Today, many individuals are finding it necessary to help elderly parents or relatives manage their personal finances. One area of particular concern is property management. This issue may arise when seniors reach their late seventies or older, and plans that may have proven satisfactory at age 65 may require a second look. If you have an aging parent or relative, the following arrangements can assist you in addressing this concern:
Durable Power of Attorney
This mechanism allows elderly individuals to appoint a trusted relative or friend as a representative in legal and financial matters. The powers granted may be limited or broad in scope, and may vary from state to state. They remain in effect during disability or incompetence—although, in the event of incompetence, a guardian or conservator could revoke them. Some financial institutions are reluctant to recognize a durable power of attorney, so it is worthwhile to explore any potential problems beforehand.
Revocable and Irrevocable Trusts
A revocable trust allows an aging senior to retain control of his or her property, while delegating the responsibility for daily management to others. This arrangement gives the senior the flexibility to change the trust in any way, and at any time, as needs and circumstances dictate. As added protection, a revocable trust may remain unfunded as long as a senior is legally competent. On the other hand, seniors willing to relinquish ownership of assets altogether may wish to consider establishing an irrevocable trust.
With a private annuity, an elderly individual can formally transfer property to a family member in exchange for that person’s promise to make periodic payments for the rest of the senior’s life.
A senior can also informally transfer property to his or her heirs, in many cases free of gift taxes, in exchange for being taken care of for the rest of his or her life. This arrangement, however, should be approached with caution. Even with the best of intentions, it is possible that adult children could deplete assets through poor management, divorce, or creditor claims. Once the assets are gone, an aging parent or relative could become dependent on the goodwill and financial circumstances of family members.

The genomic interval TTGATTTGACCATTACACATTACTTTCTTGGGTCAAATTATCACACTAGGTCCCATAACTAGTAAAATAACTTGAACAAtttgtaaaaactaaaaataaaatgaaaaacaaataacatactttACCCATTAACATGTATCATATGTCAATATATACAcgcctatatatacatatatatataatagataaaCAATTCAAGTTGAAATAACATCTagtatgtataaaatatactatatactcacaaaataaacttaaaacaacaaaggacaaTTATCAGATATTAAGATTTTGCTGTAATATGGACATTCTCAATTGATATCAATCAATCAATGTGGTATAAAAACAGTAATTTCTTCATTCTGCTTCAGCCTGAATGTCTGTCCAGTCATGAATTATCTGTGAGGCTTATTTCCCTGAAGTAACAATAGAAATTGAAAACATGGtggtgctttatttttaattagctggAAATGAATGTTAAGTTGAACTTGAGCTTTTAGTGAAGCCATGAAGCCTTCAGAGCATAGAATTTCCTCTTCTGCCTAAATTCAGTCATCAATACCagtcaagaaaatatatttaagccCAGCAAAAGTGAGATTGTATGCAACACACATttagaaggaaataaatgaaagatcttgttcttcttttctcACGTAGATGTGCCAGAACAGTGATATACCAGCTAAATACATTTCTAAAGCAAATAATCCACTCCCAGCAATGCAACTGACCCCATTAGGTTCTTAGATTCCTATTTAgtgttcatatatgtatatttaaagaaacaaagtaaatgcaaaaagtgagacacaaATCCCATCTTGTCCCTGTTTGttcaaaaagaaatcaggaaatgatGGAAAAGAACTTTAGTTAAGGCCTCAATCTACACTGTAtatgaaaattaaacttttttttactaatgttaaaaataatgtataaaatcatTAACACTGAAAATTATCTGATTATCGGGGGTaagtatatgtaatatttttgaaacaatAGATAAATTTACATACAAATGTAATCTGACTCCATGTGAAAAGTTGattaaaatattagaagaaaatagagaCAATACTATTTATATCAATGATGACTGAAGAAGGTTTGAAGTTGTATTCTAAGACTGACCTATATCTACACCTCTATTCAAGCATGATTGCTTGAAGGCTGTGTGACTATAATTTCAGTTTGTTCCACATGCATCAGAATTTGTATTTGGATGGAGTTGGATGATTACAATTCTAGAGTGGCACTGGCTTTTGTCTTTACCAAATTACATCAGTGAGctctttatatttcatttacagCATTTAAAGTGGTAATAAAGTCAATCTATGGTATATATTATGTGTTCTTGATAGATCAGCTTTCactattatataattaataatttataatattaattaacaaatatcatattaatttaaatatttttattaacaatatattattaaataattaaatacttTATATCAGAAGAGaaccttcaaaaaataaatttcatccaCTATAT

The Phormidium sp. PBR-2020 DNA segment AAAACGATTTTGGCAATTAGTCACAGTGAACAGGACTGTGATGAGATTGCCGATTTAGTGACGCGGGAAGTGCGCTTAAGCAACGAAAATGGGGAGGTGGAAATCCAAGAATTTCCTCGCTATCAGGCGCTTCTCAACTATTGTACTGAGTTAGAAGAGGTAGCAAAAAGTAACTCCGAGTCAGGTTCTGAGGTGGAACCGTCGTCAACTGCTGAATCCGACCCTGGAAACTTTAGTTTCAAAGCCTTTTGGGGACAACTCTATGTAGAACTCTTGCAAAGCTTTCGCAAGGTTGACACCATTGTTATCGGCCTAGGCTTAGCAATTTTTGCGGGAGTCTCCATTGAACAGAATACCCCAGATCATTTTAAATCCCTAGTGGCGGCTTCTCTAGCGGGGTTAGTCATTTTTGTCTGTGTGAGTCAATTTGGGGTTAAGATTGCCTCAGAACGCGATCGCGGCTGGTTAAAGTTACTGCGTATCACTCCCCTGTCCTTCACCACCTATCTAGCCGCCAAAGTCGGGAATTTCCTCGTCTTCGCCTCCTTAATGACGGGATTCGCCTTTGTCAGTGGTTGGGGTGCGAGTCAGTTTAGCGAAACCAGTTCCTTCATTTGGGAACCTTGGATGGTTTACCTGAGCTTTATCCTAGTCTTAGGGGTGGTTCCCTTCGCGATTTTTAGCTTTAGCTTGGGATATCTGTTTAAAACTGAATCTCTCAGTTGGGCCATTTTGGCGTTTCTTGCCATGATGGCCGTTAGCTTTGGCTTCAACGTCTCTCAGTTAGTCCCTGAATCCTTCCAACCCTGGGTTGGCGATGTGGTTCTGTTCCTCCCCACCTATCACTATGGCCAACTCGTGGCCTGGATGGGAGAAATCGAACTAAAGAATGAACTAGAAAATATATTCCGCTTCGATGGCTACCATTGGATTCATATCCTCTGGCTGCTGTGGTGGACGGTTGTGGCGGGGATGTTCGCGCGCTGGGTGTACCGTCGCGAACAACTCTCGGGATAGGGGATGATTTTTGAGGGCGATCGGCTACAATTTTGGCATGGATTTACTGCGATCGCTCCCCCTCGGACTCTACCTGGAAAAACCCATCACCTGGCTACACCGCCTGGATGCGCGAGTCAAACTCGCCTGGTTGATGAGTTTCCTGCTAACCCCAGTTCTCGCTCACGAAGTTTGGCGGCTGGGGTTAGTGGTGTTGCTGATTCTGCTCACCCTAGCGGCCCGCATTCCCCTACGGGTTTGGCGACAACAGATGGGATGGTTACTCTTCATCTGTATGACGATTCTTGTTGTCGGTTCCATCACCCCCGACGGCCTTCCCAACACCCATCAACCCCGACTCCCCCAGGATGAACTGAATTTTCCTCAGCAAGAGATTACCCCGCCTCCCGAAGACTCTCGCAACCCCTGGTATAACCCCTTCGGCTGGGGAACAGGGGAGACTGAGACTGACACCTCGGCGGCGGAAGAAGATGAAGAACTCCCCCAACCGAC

Review Plans Periodically
It may be necessary to periodically review these arrangements, as needs and circumstances change. You may also wish to consider consulting a financial professional with experience in concerns facing today’s seniors. Since arranging a loved one’s affairs may be a once-in-a-lifetime situation, professional assistance may prove invaluable.
The opinions voiced in this material are for general information only and are not intended to provide specific advice or recommendations for any individual.
This information is not intended to be a substitute for specific individualized tax or legal advice. We suggest that you discuss your specific situation with a qualified tax or legal advisor.
LPL Financial Representatives offer access to Trust Services through The Private Trust Company N.A., an affiliate of LPL Financial.
Fixed and Variable annuities are suitable for long-term investing, such as retirement investing. Gains from tax-deferred investments are taxable as ordinary income upon withdrawal. Guarantees are based on the claims paying ability of the issuing company. Withdrawals made prior to age 59 ½ are subject to a 10% IRS penalty tax and surrender charges may apply. Variable annuities are subject to market risk and may lose value.
This article was prepared by Liberty Publishing, Inc.
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